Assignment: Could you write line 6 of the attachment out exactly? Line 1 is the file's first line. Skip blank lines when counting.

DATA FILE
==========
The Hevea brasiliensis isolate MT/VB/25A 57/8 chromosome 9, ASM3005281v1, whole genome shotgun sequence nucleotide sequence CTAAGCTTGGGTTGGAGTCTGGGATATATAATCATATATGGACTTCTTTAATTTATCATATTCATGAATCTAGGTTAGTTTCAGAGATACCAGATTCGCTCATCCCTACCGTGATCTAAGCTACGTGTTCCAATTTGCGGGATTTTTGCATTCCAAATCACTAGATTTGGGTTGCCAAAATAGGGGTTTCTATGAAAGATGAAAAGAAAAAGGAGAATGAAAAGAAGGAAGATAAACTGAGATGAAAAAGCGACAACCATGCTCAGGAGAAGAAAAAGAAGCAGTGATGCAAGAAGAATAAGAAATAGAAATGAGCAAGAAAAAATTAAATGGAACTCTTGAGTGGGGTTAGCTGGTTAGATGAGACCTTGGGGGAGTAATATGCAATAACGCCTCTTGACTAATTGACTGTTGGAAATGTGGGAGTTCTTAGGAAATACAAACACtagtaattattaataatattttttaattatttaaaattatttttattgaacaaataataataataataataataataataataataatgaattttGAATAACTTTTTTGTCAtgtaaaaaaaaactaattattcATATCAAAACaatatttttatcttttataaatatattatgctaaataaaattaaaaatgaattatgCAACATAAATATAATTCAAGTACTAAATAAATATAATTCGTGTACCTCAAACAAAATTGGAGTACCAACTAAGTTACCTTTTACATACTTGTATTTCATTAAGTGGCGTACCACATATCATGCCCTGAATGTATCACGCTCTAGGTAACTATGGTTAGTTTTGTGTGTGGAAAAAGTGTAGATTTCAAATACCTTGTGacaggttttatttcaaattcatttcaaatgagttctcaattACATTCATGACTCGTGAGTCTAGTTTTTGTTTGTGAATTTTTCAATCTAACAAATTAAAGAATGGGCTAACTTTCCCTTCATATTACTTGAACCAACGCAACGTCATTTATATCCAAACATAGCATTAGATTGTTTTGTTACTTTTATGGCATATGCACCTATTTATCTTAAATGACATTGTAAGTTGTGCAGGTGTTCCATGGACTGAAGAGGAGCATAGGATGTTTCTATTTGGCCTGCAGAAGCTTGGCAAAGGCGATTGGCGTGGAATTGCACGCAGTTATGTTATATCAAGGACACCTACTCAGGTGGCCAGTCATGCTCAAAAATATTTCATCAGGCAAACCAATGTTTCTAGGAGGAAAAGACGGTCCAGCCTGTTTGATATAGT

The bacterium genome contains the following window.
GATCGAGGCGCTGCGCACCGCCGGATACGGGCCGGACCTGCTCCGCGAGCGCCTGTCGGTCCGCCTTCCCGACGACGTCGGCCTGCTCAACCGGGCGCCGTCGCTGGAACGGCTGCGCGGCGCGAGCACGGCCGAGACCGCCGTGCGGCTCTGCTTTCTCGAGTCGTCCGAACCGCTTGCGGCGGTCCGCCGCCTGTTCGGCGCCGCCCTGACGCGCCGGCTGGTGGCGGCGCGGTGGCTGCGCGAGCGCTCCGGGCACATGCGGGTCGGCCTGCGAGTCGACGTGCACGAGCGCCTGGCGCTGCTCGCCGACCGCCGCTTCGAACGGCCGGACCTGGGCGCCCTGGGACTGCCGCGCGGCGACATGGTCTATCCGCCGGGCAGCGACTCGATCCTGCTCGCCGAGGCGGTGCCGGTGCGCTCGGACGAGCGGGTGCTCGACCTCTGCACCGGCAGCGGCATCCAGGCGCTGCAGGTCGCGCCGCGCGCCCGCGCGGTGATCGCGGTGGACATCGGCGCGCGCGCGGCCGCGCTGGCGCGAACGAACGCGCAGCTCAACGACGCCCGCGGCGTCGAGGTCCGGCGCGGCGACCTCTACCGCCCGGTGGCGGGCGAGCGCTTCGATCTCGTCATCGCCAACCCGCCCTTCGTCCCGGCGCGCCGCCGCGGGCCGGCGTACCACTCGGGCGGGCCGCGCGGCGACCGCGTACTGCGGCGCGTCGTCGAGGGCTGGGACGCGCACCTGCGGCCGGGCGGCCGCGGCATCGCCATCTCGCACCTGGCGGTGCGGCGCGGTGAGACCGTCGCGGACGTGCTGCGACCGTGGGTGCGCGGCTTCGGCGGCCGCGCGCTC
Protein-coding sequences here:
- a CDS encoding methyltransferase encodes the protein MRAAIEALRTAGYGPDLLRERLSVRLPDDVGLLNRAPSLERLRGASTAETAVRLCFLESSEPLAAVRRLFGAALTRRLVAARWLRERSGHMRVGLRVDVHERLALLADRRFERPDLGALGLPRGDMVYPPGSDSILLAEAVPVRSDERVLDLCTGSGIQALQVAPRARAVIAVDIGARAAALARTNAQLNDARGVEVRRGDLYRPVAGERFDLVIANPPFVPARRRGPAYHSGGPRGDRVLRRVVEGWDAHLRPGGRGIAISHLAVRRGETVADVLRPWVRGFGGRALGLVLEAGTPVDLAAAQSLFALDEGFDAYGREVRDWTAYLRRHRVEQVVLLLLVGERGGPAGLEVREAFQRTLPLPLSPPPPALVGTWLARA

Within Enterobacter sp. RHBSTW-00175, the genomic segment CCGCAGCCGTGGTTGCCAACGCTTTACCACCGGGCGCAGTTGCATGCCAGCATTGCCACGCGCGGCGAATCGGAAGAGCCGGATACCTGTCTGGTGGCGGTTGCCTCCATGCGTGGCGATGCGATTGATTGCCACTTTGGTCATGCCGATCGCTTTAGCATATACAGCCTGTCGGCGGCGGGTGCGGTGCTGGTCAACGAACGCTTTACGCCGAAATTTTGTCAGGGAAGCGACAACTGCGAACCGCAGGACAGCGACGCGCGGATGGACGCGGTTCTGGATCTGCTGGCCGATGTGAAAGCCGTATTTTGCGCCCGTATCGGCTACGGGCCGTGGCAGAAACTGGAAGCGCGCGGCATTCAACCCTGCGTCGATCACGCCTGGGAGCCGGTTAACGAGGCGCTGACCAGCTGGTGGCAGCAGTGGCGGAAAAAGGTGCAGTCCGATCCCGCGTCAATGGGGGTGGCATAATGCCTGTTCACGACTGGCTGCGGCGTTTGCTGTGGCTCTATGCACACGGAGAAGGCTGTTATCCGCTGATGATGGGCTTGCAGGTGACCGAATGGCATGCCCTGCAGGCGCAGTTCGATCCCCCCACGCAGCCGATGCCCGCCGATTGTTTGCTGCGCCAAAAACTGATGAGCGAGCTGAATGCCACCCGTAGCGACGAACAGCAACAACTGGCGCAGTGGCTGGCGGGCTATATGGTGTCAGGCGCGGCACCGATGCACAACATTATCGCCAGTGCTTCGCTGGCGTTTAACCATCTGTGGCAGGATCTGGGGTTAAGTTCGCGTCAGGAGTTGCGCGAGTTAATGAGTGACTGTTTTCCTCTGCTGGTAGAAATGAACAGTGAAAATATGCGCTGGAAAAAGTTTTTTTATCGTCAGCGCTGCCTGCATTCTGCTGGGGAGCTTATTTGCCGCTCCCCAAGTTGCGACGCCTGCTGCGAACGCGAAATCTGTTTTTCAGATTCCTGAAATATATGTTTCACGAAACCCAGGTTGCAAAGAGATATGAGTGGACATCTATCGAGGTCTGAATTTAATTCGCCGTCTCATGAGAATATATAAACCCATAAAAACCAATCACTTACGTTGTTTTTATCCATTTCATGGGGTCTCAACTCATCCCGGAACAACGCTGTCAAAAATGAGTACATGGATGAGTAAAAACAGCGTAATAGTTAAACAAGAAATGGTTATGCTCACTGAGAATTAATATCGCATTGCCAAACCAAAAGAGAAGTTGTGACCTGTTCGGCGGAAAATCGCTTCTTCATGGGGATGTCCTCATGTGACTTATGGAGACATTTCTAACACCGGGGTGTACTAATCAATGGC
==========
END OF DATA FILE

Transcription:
Within Enterobacter sp. RHBSTW-00175, the genomic segment CCGCAGCCGTGGTTGCCAACGCTTTACCACCGGGCGCAGTTGCATGCCAGCATTGCCACGCGCGGCGAATCGGAAGAGCCGGATACCTGTCTGGTGGCGGTTGCCTCCATGCGTGGCGATGCGATTGATTGCCACTTTGGTCATGCCGATCGCTTTAGCATATACAGCCTGTCGGCGGCGGGTGCGGTGCTGGTCAACGAACGCTTTACGCCGAAATTTTGTCAGGGAAGCGACAACTGCGAACCGCAGGACAGCGACGCGCGGATGGACGCGGTTCTGGATCTGCTGGCCGATGTGAAAGCCGTATTTTGCGCCCGTATCGGCTACGGGCCGTGGCAGAAACTGGAAGCGCGCGGCATTCAACCCTGCGTCGATCACGCCTGGGAGCCGGTTAACGAGGCGCTGACCAGCTGGTGGCAGCAGTGGCGGAAAAAGGTGCAGTCCGATCCCGCGTCAATGGGGGTGGCATAATGCCTGTTCACGACTGGCTGCGGCGTTTGCTGTGGCTCTATGCACACGGAGAAGGCTGTTATCCGCTGATGATGGGCTTGCAGGTGACCGAATGGCATGCCCTGCAGGCGCAGTTCGATCCCCCCACGCAGCCGATGCCCGCCGATTGTTTGCTGCGCCAAAAACTGATGAGCGAGCTGAATGCCACCCGTAGCGACGAACAGCAACAACTGGCGCAGTGGCTGGCGGGCTATATGGTGTCAGGCGCGGCACCGATGCACAACATTATCGCCAGTGCTTCGCTGGCGTTTAACCATCTGTGGCAGGATCTGGGGTTAAGTTCGCGTCAGGAGTTGCGCGAGTTAATGAGTGACTGTTTTCCTCTGCTGGTAGAAATGAACAGTGAAAATATGCGCTGGAAAAAGTTTTTTTATCGTCAGCGCTGCCTGCATTCTGCTGGGGAGCTTATTTGCCGCTCCCCAAGTTGCGACGCCTGCTGCGAACGCGAAATCTGTTTTTCAGATTCCTGAAATATATGTTTCACGAAACCCAGGTTGCAAAGAGATATGAGTGGACATCTATCGAGGTCTGAATTTAATTCGCCGTCTCATGAGAATATATAAACCCATAAAAACCAATCACTTACGTTGTTTTTATCCATTTCATGGGGTCTCAACTCATCCCGGAACAACGCTGTCAAAAATGAGTACATGGATGAGTAAAAACAGCGTAATAGTTAAACAAGAAATGGTTATGCTCACTGAGAATTAATATCGCATTGCCAAACCAAAAGAGAAGTTGTGACCTGTTCGGCGGAAAATCGCTTCTTCATGGGGATGTCCTCATGTGACTTATGGAGACATTTCTAACACCGGGGTGTACTAATCAATGGC